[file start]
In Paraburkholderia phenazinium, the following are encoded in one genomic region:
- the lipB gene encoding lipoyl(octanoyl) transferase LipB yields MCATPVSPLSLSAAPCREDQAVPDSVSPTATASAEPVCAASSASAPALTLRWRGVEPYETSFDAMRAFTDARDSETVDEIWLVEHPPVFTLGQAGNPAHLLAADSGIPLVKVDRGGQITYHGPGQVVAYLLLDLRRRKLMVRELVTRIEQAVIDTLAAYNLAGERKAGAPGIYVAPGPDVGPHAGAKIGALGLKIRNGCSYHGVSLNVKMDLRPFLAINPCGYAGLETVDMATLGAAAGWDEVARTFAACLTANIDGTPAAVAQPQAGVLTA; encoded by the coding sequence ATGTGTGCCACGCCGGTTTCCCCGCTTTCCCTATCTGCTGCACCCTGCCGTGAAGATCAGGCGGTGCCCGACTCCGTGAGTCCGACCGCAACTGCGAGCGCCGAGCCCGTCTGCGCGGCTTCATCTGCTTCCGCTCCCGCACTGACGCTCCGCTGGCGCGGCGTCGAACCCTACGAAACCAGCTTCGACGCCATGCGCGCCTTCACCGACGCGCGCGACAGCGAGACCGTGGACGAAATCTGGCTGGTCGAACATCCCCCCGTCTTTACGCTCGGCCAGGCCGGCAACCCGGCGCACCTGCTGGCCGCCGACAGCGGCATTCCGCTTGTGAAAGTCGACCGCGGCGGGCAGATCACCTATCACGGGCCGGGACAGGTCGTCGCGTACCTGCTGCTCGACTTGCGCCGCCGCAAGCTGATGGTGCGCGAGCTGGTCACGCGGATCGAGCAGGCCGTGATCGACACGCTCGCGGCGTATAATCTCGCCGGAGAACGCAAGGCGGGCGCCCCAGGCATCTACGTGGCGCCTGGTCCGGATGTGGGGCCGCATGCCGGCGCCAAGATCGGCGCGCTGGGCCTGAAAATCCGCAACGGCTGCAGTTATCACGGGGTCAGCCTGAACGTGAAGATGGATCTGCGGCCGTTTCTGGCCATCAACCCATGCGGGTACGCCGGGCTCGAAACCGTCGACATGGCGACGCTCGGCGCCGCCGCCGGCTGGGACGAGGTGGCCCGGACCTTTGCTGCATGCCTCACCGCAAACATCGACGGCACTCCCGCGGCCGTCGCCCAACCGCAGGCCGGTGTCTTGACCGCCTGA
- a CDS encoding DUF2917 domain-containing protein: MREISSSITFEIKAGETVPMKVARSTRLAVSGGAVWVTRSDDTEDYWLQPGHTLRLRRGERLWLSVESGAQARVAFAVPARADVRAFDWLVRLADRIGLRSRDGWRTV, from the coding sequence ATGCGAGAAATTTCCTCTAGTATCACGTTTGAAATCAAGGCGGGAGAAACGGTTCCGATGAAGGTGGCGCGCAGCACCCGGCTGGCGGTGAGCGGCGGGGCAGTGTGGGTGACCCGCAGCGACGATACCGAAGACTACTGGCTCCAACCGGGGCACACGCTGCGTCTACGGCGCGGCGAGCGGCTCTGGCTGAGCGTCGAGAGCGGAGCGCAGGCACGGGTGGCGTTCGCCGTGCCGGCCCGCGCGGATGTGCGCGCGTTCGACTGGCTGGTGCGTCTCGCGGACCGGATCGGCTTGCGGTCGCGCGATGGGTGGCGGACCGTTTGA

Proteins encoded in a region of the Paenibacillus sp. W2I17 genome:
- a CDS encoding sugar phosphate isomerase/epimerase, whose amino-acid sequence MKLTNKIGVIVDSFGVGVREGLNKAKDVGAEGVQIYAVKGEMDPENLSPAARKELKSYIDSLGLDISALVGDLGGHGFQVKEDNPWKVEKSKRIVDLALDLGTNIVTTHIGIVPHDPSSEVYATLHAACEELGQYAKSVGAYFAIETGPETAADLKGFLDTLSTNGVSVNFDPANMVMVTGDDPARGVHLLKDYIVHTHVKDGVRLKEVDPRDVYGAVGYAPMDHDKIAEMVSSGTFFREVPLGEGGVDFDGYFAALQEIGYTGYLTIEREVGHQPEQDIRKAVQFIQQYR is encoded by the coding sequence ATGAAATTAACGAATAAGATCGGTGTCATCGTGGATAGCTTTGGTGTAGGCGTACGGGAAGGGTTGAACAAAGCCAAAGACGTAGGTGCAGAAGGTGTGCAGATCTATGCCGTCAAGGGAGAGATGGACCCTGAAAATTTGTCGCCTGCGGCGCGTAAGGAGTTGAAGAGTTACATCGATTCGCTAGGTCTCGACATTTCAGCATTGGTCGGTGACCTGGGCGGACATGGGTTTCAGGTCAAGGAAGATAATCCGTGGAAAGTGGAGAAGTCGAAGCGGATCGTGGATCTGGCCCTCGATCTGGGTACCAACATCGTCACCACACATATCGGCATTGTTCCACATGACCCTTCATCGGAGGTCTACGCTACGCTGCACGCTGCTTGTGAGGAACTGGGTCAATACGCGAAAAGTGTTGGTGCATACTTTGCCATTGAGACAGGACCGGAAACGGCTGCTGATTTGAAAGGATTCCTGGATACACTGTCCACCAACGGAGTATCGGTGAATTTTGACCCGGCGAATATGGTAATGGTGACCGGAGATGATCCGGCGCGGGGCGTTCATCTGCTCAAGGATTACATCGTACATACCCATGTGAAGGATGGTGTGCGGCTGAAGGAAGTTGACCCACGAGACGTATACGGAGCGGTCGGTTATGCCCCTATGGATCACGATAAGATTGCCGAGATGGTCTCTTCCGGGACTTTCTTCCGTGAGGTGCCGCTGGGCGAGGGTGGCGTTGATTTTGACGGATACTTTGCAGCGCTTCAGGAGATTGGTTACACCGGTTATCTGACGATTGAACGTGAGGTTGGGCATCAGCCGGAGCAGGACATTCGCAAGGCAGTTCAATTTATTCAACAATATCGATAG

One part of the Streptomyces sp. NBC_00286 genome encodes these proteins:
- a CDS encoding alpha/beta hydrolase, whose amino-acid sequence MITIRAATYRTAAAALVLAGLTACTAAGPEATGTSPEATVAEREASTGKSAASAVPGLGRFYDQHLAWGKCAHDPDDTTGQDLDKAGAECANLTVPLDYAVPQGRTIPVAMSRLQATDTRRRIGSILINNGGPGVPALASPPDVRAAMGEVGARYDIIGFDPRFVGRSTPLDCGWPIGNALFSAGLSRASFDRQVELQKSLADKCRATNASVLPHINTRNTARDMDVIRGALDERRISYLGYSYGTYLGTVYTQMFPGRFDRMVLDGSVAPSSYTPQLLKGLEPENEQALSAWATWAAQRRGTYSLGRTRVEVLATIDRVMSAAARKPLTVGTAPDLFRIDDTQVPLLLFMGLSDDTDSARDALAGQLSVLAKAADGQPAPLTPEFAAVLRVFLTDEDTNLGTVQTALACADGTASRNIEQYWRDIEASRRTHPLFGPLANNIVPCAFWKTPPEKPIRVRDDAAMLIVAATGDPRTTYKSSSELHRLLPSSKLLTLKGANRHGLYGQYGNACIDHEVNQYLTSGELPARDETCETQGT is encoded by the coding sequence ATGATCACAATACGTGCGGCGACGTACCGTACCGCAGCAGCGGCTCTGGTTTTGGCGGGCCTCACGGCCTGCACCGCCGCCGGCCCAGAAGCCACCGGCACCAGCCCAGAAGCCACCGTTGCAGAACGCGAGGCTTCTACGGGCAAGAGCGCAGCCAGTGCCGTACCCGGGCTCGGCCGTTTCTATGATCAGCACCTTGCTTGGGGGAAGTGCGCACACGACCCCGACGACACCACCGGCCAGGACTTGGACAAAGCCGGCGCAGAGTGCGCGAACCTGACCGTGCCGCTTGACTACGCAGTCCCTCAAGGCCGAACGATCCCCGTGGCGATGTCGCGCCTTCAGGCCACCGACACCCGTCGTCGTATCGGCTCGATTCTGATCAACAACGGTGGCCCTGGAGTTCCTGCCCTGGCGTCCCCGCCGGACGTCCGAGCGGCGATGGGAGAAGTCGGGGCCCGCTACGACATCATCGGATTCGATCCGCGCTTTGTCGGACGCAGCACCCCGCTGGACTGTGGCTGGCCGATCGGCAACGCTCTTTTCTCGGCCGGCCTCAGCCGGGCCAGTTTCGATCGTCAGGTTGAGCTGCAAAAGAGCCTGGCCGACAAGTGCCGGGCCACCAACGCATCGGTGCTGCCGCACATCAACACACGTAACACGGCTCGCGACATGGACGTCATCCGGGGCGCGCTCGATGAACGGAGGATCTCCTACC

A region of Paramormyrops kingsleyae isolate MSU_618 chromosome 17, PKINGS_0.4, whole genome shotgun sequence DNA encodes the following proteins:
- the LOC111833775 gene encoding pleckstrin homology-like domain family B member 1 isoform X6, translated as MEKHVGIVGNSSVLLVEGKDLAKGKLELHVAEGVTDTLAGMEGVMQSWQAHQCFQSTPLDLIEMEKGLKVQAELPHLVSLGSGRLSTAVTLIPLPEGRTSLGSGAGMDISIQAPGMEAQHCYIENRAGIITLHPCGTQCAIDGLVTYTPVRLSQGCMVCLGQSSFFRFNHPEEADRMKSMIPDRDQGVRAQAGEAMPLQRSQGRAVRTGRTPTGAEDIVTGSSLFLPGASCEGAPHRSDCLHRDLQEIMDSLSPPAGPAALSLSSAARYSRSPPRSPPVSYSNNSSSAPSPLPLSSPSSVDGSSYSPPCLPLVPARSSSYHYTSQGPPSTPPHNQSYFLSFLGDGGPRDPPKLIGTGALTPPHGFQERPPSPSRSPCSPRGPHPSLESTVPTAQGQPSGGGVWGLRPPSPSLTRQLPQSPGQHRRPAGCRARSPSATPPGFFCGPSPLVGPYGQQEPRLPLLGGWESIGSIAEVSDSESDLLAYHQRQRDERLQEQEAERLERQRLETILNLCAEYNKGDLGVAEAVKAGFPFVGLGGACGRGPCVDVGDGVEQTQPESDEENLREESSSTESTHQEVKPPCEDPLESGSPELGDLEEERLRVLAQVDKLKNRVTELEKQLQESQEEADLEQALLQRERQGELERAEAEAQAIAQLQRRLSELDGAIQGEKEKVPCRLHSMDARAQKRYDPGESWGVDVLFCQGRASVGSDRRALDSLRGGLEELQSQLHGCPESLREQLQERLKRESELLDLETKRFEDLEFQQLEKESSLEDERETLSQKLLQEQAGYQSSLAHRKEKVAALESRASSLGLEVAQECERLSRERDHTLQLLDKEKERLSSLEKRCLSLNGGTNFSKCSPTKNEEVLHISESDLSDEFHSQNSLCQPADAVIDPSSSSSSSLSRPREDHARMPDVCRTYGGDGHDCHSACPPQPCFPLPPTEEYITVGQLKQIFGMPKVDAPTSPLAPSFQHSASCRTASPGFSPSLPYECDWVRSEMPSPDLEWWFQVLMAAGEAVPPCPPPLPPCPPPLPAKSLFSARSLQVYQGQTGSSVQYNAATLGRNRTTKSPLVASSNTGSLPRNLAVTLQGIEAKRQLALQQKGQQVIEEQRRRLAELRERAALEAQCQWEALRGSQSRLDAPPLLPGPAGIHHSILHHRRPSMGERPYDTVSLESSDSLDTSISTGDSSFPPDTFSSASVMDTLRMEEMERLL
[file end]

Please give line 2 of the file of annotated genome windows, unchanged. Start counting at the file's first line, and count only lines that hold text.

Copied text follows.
- the lipB gene encoding lipoyl(octanoyl) transferase LipB yields MCATPVSPLSLSAAPCREDQAVPDSVSPTATASAEPVCAASSASAPALTLRWRGVEPYETSFDAMRAFTDARDSETVDEIWLVEHPPVFTLGQAGNPAHLLAADSGIPLVKVDRGGQITYHGPGQVVAYLLLDLRRRKLMVRELVTRIEQAVIDTLAAYNLAGERKAGAPGIYVAPGPDVGPHAGAKIGALGLKIRNGCSYHGVSLNVKMDLRPFLAINPCGYAGLETVDMATLGAAAGWDEVARTFAACLTANIDGTPAAVAQPQAGVLTA; encoded by the coding sequence ATGTGTGCCACGCCGGTTTCCCCGCTTTCCCTATCTGCTGCACCCTGCCGTGAAGATCAGGCGGTGCCCGACTCCGTGAGTCCGACCGCAACTGCGAGCGCCGAGCCCGTCTGCGCGGCTTCATCTGCTTCCGCTCCCGCACTGACGCTCCGCTGGCGCGGCGTCGAACCCTACGAAACCAGCTTCGACGCCATGCGCGCCTTCACCGACGCGCGCGACAGCGAGACCGTGGACGAAATCTGGCTGGTCGAACATCCCCCCGTCTTTACGCTCGGCCAGGCCGGCAACCCGGCGCACCTGCTGGCCGCCGACAGCGGCATTCCGCTTGTGAAAGTCGACCGCGGCGGGCAGATCACCTATCACGGGCCGGGACAGGTCGTCGCGTACCTGCTGCTCGACTTGCGCCGCCGCAAGCTGATGGTGCGCGAGCTGGTCACGCGGATCGAGCAGGCCGTGATCGACACGCTCGCGGCGTATAATCTCGCCGGAGAACGCAAGGCGGGCGCCCCAGGCATCTACGTGGCGCCTGGTCCGGATGTGGGGCCGCATGCCGGCGCCAAGATCGGCGCGCTGGGCCTGAAAATCCGCAACGGCTGCAGTTATCACGGGGTCAGCCTGAACGTGAAGATGGATCTGCGGCCGTTTCTGGCCATCAACCCATGCGGGTACGCCGGGCTCGAAACCGTCGACATGGCGACGCTCGGCGCCGCCGCCGGCTGGGACGAGGTGGCCCGGACCTTTGCTGCATGCCTCACCGCAAACATCGACGGCACTCCCGCGGCCGTCGCCCAACCGCAGGCCGGTGTCTTGACCGCCTGA